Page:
The article published in the Guardian blaming leather for fuelling Amazon fires has attracted criticism for its inaccuracies.
In the interests of transparency Leather Naturally reproduces below the response from founder member Dr Michael Redwood in which he expresses his concern that a misinformed public will be driven to choosing materials derived from fossil fuels.
Lucy Siegle’s article on the increase of deforestation in the Amazon lacks accuracy from its title onwards. Leather comes from a by product of the meat and dairy industry. At 5% or less of carcass value it is never a determining factor.
With or without leather cattle and other livestock would be kept to provide meat and dairy products, and as draught animals. Hence last year the EU announced their Product Environmental Footprint Category Rules defining leather carbon footprints as starting at the abattoir rather than with livestock husbandry, which equates to 0.42%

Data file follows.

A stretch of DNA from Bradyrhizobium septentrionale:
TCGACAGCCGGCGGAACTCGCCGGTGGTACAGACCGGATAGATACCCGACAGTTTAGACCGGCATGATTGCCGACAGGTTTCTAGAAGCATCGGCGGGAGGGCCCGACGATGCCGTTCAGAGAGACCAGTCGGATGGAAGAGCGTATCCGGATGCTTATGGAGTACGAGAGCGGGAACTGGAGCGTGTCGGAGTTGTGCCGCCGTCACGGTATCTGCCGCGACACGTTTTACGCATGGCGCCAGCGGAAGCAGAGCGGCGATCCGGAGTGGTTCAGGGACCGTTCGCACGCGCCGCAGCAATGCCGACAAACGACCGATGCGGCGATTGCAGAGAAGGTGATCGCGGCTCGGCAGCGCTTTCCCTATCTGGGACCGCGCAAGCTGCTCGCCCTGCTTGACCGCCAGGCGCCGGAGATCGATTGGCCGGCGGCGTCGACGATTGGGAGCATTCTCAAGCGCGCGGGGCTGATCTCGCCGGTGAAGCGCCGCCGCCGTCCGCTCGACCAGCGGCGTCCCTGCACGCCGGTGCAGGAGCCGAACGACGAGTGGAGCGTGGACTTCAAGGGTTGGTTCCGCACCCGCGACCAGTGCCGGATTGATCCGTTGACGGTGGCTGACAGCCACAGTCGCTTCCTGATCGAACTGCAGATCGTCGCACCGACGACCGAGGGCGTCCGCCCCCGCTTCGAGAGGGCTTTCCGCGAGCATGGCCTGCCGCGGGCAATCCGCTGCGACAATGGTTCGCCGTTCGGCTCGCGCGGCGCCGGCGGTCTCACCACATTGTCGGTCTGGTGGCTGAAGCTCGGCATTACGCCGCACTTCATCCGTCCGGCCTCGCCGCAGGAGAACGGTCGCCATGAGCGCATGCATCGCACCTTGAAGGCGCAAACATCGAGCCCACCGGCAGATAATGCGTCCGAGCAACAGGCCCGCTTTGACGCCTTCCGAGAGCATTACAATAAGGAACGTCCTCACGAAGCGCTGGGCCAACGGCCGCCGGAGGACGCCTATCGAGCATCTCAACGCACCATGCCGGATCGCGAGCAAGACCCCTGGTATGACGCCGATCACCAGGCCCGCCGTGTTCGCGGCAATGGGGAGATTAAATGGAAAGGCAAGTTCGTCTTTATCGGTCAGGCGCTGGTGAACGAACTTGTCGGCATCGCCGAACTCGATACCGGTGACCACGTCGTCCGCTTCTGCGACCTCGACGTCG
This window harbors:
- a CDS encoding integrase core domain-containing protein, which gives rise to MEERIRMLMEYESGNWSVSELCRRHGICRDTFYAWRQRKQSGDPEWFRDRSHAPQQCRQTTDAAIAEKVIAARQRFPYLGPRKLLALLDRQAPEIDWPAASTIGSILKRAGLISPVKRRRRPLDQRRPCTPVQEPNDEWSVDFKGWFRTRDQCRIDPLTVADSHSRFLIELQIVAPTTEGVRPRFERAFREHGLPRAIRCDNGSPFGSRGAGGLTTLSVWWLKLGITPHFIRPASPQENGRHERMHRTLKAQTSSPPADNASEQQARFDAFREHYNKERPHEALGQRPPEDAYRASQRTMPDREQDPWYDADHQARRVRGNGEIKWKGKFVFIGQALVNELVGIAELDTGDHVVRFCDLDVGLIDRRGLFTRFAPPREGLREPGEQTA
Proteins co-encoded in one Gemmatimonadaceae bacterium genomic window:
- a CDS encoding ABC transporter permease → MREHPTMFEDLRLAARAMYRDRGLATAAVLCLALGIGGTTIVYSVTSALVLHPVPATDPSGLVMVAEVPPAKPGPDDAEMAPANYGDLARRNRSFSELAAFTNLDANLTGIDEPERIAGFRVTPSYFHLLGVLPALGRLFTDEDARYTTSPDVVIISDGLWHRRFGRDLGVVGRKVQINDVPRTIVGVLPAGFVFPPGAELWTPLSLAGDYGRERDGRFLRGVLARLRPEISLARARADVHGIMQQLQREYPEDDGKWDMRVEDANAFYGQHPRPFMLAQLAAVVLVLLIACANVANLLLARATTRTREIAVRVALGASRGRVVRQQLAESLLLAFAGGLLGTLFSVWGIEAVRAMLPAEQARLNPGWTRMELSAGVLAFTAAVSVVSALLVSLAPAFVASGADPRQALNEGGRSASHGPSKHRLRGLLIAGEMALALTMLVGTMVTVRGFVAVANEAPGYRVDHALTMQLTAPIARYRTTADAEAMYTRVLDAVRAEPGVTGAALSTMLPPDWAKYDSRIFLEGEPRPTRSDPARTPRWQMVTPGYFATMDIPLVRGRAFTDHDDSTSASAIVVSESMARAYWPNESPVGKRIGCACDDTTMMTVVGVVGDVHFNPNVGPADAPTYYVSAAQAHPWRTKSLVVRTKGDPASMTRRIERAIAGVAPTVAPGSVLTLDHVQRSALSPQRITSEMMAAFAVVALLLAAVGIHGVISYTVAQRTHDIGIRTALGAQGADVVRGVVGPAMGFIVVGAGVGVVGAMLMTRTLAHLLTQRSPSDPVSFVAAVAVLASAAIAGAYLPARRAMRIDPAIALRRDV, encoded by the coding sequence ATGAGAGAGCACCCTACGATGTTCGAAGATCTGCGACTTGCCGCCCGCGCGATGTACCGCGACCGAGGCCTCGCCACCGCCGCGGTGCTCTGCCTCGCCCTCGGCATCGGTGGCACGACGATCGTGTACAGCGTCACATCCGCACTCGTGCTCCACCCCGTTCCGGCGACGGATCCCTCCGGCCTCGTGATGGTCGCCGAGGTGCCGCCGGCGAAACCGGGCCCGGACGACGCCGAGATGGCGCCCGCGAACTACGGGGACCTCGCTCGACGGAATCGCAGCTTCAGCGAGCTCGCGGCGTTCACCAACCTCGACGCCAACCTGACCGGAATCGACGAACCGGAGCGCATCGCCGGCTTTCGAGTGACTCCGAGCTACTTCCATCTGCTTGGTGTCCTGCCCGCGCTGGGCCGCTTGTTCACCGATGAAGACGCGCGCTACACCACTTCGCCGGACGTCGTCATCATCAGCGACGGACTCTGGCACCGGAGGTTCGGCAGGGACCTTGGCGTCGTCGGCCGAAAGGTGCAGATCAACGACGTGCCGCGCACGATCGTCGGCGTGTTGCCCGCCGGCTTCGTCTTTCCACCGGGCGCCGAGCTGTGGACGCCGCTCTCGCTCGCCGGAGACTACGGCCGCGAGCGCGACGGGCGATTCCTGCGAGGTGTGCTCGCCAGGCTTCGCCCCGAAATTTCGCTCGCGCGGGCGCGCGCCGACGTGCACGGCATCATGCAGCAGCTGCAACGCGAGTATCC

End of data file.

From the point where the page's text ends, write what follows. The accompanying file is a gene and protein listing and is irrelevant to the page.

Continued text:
Furthermore hides from the cattle types described in the article do not produce the attractive leather demanded by luxury brands who mostly prefer leather from European or United States hides. Currently demand for Brazilian beef has grown strongly because of the decimation of China’s pig population with African Swine Fever.
With leather being natural, long lasting and renewable for as long as society eats meat it is one of the most sustainable materials. Attacking it based in bad science only serves to push society towards fossil fuel based alternatives, while unwanted hides and skins end up becoming a cost of disposal to the abattoir – something which is already happening around the world.
Lucy Siegle should know the paper (2015) published by Rafael Silva from the University of Edinburgh recommending a 30% increase in beef production in order to reduce Brazil’s green house gas emissions, a plan adopted by the pre Bolsonaro Government. This concluded that the cattle population and deforestation had been decoupled and that more and better grazing was urgently needed to improve the existing extensive Savannah region, where the grass is in poor repair. Brazilian grass is exceptionally good at sequestering carbon dioxide only requiring improvement via appropriate livestock grazing for this to work via fertilising, grazing and treading.
Brazilian cattle are about beef rather than leather and to use the Amazon to fabricate an attack on leather is a distraction and unhelpful to everyone involved.